The Prime Minister stressed how important it had been to flood London with extra police officers.  However, there was no mention of the fact that the Government is cutting the police budget by 20 per cent, that police numbers have already fallen by 4,600 since the General Election, and are set to fall even further (Her Majesty’s Inspectorate of Constabulary estimates that there will be over 16,200 fewer officers by 2015).  When in the Lords, Lord Strathclyde suggested that these cuts would “not affect the police’s ability to get policemen on the streets” he was greeted by a chorus of disbelief (or “Oh!” as Hansard puts it) on all sides.

The Prime Minister praised the role of CCTV in catching those responsible for the violence and looting.  However, he didn’t mention that as part of the Coalition agreement the Government was now putting large bureaucratic hurdles in the way of local councils installing CCTV to reduce crime.

The Prime Minister talked of a robust approach to tackling gang violence, but he failed to mention that in opposition the Conservatives had voted against measures to extend the powers to obtain injunctions to stem such gang-related violence and Dominic Grieve, the Attorney General, who was then Shadow Home Secretary, had described the use of injunctions as a “legally dubious gimmick”.

The statement was light on substance and where what sounded like practical measures were mentioned they often seemed to mean very little in practice.  For example, the Prime Minister said that the Government would be supporting local communities affected and that “the Bellwin scheme to support local authorities will be operational”.  This, of course, only means that local councils get some support from central government when additional – approved – spending for a specific cause exceeds two per cent of their annual expenditure.  This is a very high hurdle indeed – and even then the help only extends to the spending over the two per cent threshhold.

When I got my chance to ask a question, this is what I said:

Lord Harris of Haringey: My Lords, I declare an interest as a member of the Metropolitan Police Authority and a former leader of Haringey Council, where I spent about 12 years of my life trying to secure the sustainable regeneration of the area of Tottenham. One of the tragedies of what has happened in the past few days is that the stigma of an area of riot has again fallen on that community, and that the efforts built up over many years are now being undermined, with businesses no longer being able to survive.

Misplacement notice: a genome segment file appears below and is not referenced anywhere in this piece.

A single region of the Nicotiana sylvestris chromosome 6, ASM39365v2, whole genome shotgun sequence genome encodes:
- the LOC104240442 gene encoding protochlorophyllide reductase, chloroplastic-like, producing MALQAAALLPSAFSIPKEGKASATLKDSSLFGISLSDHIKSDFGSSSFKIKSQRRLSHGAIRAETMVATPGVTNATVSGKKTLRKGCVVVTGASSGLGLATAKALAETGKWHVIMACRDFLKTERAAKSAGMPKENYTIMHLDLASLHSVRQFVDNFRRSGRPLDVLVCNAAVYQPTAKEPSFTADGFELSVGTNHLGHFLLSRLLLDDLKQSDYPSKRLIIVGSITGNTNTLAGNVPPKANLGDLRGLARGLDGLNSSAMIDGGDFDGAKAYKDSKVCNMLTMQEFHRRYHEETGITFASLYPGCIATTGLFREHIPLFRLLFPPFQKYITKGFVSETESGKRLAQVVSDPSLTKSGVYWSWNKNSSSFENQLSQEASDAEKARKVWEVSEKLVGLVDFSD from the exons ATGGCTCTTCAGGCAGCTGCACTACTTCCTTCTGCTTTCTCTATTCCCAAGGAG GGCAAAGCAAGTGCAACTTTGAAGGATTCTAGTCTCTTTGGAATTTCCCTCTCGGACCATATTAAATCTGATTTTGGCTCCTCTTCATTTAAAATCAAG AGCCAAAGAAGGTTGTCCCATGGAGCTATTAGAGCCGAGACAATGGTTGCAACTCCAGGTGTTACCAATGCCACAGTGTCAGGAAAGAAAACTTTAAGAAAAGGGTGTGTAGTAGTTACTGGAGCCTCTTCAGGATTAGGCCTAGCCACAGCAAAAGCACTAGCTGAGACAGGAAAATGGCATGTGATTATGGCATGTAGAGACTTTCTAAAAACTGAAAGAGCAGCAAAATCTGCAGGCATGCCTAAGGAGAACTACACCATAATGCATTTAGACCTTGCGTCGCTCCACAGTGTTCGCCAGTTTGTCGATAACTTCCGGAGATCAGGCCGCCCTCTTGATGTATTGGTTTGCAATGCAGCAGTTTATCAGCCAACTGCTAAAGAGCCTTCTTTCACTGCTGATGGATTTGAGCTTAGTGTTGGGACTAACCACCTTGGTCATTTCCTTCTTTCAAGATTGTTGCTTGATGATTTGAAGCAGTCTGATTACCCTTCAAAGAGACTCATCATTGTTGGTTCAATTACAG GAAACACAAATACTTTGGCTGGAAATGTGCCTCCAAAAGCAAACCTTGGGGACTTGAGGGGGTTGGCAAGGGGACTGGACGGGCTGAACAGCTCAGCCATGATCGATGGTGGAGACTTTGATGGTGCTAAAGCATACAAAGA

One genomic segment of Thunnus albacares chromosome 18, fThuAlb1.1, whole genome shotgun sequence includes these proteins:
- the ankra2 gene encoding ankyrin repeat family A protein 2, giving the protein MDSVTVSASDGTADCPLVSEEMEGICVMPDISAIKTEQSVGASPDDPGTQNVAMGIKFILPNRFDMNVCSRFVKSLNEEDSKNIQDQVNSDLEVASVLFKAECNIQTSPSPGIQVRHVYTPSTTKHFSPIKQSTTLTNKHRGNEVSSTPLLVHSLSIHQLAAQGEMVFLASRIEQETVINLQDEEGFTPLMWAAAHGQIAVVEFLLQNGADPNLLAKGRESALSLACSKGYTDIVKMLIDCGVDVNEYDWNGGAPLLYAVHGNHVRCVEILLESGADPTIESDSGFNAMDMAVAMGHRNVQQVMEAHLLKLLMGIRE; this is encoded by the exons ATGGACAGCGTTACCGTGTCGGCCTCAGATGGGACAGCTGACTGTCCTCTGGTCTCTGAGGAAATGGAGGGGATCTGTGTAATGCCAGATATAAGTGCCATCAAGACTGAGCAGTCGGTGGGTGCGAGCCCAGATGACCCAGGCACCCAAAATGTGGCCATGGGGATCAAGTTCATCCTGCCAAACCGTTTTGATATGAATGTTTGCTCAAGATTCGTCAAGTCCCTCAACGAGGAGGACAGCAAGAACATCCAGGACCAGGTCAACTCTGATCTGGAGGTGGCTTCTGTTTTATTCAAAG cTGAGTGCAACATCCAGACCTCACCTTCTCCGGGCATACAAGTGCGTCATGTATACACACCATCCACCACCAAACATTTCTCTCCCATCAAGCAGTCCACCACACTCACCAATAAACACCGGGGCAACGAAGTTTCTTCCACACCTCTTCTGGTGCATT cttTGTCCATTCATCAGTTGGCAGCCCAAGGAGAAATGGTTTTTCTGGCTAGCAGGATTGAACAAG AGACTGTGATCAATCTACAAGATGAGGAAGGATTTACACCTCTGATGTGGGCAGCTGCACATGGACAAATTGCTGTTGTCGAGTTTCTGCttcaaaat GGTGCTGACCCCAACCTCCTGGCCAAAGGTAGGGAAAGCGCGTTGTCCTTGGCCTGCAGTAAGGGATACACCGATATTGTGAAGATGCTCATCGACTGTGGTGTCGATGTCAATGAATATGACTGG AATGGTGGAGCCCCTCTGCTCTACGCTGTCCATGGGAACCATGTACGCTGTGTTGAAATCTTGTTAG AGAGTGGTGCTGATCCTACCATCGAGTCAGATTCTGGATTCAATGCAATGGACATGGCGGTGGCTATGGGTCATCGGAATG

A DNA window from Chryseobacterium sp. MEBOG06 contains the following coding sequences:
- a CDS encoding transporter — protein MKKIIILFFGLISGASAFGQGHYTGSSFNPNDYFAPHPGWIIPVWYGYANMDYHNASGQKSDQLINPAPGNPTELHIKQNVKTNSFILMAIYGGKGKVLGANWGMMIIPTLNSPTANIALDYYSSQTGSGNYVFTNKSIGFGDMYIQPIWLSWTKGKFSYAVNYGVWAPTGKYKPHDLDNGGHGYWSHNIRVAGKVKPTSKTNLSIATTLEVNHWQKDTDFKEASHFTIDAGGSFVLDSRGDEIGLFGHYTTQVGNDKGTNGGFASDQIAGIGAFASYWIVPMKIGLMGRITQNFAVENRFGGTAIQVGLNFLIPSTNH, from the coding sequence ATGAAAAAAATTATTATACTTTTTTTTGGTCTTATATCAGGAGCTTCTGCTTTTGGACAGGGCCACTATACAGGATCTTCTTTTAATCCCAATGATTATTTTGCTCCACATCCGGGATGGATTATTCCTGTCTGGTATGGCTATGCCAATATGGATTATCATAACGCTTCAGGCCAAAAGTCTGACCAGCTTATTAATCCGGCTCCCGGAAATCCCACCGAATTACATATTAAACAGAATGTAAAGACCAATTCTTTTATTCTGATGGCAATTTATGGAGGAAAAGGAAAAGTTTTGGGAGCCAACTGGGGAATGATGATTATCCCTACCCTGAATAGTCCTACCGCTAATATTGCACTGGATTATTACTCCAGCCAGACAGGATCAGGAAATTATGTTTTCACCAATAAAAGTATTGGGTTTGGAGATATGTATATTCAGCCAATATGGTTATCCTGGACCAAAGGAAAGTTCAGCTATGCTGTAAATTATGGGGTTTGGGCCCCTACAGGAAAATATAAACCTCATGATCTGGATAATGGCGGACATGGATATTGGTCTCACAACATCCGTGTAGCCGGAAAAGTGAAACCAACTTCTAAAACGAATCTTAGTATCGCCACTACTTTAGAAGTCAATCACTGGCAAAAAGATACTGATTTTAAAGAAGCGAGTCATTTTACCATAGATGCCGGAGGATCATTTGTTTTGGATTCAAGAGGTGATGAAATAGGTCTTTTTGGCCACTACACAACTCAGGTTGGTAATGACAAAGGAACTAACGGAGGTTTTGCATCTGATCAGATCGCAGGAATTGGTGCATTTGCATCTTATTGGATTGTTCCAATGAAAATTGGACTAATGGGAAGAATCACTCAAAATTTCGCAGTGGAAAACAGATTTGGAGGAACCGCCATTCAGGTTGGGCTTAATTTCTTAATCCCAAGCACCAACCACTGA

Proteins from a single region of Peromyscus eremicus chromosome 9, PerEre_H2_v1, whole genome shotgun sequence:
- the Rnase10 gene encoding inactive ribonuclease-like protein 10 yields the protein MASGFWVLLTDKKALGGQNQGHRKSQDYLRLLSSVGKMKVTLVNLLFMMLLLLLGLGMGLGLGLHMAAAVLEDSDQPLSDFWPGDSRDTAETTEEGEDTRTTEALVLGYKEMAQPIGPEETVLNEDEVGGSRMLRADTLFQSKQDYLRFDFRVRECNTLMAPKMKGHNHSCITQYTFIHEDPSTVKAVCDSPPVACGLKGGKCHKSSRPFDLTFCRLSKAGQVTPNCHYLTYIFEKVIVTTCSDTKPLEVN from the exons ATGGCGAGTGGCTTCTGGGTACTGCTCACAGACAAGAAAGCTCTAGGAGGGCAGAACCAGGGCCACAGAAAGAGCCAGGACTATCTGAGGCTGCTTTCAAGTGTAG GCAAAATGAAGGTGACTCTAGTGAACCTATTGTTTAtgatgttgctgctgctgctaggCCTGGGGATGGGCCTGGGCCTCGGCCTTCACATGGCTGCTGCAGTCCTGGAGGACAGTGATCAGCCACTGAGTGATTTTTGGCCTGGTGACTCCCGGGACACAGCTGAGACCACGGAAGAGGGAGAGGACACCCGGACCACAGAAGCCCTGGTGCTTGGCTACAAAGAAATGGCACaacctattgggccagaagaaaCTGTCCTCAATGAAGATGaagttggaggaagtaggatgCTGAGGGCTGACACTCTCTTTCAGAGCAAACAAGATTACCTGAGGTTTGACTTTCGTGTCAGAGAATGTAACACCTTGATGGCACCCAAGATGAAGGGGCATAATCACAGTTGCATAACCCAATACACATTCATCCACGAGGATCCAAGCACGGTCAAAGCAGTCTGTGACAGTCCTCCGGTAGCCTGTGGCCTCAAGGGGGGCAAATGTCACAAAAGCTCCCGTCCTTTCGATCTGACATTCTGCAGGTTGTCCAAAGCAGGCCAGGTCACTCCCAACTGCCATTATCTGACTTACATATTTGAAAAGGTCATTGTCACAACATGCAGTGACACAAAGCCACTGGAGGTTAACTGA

Do the Government believe that the Bellwin formula will be a sufficient response to ensure the reconstruction that will be needed? This will be of communities after the damage that has been done, and must also tackle underlying problems. Will they review the resources being made available to local government for regeneration in such areas? Will they also review the way in which the Riot (Damages) Act operates? If it would drain funds from police forces to compensate people who have been hit and damaged by the riots, that would be extremely damaging to the sustaining of police numbers in future. Finally, what advice was taken from the police service about the decision that water cannon should be made available on the mainland? It is used usually for the dispersal of large crowds, but the problem in this case was caused by small groups of people acting opportunistically.”

The point about the Riot (Damages) Act is important because it means that compensation to individuals or businesses adversely affected by a riot has to be paid from the police budget – so budgets already cut as a result of Government policy will be drained further to pay compensation.

And then there was the Prime Minister’s soundbite about water cannon.  Water cannon have been used in Northern Ireland – not without controversy – but their effectiveness is in dispersing large hostile crowds.  The problems that there have been with looters in London and other cities have been with small opportunistic groups.  They are already dispersed.  Water cannon would not help deal with such small fast-moving groups.

This – like the soundbite about authorising the use of plastic bullets or baton rounds – seems to be more about pandering to excitable back-bench Tory MPs rather than addressing the serious issues that affect our cities.

Am I surprised?

Well, no ….

Total Politics 2011 Blog Awards

I gather that the Total Politics Blog Awards are now in progress.  I want to make it quite clear that I will not be in the least bit affronted should you chose to vote for this blog by clicking here.

…. or as Paul Waugh puts it “Oh Lordy”

Nice to be quoted by Paul Waugh in the excellent Waugh Room.